Is it possible to something as problematic as that and with what tech it is possible?


2 Answers 2


Update (15 Febrary 2016): Advanced LIGO has recently announced detection of gravitational waves from a binary black hole merger event.

The papers can be found here: https://papers.ligo.org

Gravitational-wave observatories, already exist and aim to detect gravitational waves before 2017, with the first science data-taking with the new advanced LIGO and advanced Virgo instruments becoming online next summer and next year respectively.

More interferometers will come online in the coming years, such as KAGRA and INDIGO.

LIGO has two interferometers, one in Hanford, WA and one in Livingston, LA. Virgo is located near Pisa, Italy. KAGRA is being built in Japan and INDIGO will be built in India.

More to read:







In short, yes.

However, it is highly nontrivial and has not been directly detected. We have indirect evidence of gravitational radiation. In binary pulsar systems the rotation frequency will increase over time because some of the mass of the system gets radiated away. This effect has been verified to agree with general relativistic predictions quite well. (Quite well in the sense that we are measuring something thousands or millions of light years away.) Direct detection is $in$ $principle$ possible with a simple mechanical detector. See Straumann (2013) for an excellent review of gravitational radiation. (Beware, some of the math puts Wald to shame.)

Here is an outline of his oscillator argument: Gravitational wave detectors are instruments that are highly sensitive to the weak tidal forces (curvature) induced by gravitational waves. Consider two masses $m$ connected by a massless spring of equilibrium length $2l_0$. Let $\omega_0$ be the frequency of the oscillator and assume that the damping time $\tau_0$ is much larger than the period $1/\omega_0$. If the separation between the two masses is $2(l_0+\xi(t))$, then the relative separation $\xi(t)$ satisfies the differential equation $$\frac{d^2\xi}{dt^2}+\tau_0^{-1}\frac{d\xi}{dt}+\omega^2_0\xi=\text{tidal acceleration}$$ The "tidal acceleration" can be obtained from the equation for geodesic deviation. This can be solved for $\xi(t)$. What we see is an incredibly small effect, and we must have a ridiculous $Q$ factor to see anything significant.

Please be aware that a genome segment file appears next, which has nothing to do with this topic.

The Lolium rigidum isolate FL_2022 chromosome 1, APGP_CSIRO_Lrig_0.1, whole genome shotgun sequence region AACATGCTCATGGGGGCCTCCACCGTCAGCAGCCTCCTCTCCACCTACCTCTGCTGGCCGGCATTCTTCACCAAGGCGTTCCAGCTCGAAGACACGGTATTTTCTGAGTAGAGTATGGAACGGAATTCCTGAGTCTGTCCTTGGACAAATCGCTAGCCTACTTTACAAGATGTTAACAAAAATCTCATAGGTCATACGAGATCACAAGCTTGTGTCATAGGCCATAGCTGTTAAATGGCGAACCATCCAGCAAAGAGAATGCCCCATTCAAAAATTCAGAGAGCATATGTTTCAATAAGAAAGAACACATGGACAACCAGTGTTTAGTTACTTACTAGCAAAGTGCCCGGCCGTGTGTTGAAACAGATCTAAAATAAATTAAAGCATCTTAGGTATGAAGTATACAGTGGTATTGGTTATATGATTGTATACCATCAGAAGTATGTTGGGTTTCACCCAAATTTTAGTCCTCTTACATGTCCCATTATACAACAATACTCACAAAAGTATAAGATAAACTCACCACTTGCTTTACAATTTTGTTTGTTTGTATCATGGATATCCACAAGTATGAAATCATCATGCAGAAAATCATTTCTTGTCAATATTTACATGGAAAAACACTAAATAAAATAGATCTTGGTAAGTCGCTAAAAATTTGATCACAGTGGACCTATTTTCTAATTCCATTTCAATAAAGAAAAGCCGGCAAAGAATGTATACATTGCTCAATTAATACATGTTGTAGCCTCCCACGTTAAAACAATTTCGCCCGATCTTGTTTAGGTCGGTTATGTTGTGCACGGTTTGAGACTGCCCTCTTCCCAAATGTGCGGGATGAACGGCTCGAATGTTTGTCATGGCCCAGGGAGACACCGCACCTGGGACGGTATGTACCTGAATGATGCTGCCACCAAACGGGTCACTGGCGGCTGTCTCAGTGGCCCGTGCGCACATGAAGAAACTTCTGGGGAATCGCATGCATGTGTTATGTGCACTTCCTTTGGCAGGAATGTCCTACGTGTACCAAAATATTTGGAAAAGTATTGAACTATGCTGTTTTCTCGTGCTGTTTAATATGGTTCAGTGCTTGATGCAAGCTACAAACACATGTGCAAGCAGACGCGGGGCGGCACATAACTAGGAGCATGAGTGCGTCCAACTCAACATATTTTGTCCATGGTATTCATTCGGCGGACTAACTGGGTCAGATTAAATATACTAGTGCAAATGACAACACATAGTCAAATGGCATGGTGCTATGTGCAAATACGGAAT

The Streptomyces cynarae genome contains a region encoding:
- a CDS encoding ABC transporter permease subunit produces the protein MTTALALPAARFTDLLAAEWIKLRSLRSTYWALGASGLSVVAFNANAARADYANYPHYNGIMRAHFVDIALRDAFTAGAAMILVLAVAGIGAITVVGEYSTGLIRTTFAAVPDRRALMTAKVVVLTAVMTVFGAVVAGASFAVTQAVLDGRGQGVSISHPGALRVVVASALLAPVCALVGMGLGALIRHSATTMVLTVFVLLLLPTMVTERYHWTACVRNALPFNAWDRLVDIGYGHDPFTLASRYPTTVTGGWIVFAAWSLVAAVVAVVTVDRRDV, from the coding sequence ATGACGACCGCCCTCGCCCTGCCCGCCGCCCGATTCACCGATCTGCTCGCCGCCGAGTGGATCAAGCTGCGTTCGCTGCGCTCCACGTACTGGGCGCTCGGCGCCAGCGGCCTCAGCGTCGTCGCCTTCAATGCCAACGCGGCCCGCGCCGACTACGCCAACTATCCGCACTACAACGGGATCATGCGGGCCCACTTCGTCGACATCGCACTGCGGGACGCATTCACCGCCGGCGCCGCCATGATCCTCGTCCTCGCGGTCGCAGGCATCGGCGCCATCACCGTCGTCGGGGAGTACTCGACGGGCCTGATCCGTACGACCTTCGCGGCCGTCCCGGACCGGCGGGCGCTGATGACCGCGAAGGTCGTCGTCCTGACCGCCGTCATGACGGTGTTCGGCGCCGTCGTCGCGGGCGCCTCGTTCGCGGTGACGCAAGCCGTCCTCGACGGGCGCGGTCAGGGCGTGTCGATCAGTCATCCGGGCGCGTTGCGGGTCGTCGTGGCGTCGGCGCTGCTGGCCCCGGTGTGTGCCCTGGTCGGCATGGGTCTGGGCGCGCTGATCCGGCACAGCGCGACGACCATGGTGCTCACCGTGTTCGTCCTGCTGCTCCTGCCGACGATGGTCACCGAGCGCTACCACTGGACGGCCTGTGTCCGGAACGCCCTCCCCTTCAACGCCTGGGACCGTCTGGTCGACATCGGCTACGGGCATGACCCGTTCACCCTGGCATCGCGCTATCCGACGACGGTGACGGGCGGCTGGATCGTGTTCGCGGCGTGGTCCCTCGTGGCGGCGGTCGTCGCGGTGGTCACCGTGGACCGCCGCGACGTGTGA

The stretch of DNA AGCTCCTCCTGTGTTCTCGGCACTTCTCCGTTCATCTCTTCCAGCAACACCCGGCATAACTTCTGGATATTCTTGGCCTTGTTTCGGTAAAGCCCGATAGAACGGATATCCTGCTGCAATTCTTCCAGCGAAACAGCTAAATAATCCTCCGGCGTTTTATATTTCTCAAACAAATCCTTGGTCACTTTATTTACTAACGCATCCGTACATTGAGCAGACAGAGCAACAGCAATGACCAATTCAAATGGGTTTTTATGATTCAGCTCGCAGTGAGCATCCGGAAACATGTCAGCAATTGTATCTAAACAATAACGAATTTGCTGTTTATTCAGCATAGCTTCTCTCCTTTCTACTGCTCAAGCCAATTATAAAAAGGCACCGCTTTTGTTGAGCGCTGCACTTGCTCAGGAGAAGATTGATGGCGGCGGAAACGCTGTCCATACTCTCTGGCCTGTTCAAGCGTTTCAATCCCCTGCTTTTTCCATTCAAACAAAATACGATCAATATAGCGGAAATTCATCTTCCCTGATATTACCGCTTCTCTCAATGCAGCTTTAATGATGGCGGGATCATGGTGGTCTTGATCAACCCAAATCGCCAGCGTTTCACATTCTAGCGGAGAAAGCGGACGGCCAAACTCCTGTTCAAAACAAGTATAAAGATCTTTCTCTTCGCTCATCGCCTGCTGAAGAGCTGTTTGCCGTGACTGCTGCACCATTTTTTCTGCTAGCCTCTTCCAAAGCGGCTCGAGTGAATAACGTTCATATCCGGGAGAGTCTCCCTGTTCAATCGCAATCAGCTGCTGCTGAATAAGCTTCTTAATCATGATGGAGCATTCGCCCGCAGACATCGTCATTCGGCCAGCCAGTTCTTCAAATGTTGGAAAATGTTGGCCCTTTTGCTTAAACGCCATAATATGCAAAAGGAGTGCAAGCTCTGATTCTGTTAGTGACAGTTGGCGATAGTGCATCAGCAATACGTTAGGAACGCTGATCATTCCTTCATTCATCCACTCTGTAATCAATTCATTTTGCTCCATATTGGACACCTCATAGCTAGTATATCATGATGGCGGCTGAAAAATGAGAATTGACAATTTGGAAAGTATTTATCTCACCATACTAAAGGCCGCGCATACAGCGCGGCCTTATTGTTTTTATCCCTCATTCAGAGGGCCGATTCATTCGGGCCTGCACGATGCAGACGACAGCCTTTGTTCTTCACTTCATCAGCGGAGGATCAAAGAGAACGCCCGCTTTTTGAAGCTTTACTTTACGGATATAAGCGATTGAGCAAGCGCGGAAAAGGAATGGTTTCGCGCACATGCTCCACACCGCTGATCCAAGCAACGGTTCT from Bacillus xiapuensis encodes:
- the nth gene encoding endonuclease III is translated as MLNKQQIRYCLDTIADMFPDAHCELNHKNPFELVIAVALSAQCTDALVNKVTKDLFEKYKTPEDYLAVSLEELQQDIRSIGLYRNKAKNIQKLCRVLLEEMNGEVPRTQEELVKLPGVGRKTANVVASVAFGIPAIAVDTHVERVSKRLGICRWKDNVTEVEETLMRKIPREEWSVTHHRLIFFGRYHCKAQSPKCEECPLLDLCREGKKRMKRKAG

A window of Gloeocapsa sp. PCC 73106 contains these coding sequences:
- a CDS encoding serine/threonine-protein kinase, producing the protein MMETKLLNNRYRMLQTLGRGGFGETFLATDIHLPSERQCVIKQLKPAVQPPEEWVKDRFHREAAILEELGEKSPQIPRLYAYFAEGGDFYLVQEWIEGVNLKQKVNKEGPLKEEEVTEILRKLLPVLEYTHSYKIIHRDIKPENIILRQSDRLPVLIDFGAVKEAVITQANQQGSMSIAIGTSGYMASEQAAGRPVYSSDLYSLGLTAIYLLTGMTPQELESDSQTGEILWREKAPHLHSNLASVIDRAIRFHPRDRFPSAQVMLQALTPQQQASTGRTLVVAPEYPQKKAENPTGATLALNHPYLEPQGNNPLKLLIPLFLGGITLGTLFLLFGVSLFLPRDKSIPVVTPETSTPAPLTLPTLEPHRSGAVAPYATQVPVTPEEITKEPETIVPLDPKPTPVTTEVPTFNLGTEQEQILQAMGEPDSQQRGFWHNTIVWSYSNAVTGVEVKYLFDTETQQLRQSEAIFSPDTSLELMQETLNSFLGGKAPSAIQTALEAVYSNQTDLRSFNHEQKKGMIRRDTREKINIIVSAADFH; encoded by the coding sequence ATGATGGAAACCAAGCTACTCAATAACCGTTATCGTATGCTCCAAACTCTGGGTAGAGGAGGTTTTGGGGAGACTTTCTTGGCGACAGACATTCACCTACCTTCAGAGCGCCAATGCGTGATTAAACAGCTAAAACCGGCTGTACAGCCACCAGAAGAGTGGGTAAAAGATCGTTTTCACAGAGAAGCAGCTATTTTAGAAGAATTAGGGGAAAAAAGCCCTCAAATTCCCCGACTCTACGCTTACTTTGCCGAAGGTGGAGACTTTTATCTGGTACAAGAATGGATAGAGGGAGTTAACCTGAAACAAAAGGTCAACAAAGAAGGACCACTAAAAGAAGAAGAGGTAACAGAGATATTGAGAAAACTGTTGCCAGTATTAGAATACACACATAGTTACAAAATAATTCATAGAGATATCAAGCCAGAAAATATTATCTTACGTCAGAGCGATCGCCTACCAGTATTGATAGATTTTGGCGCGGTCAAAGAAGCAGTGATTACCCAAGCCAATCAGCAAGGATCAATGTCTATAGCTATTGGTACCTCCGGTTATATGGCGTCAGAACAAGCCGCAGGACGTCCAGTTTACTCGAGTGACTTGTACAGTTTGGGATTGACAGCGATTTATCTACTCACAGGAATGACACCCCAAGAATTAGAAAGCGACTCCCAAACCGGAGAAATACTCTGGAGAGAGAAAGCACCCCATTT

This is why we use laser interferometers nowadays. Look up the Wiki article for that. There are some good links above that are about interferometers.

Back in the day, we used antennae that scattered quadrupole radiation. Or at least, in theory they did. They obviously didn't work. See Weinberg (1972) for a review.


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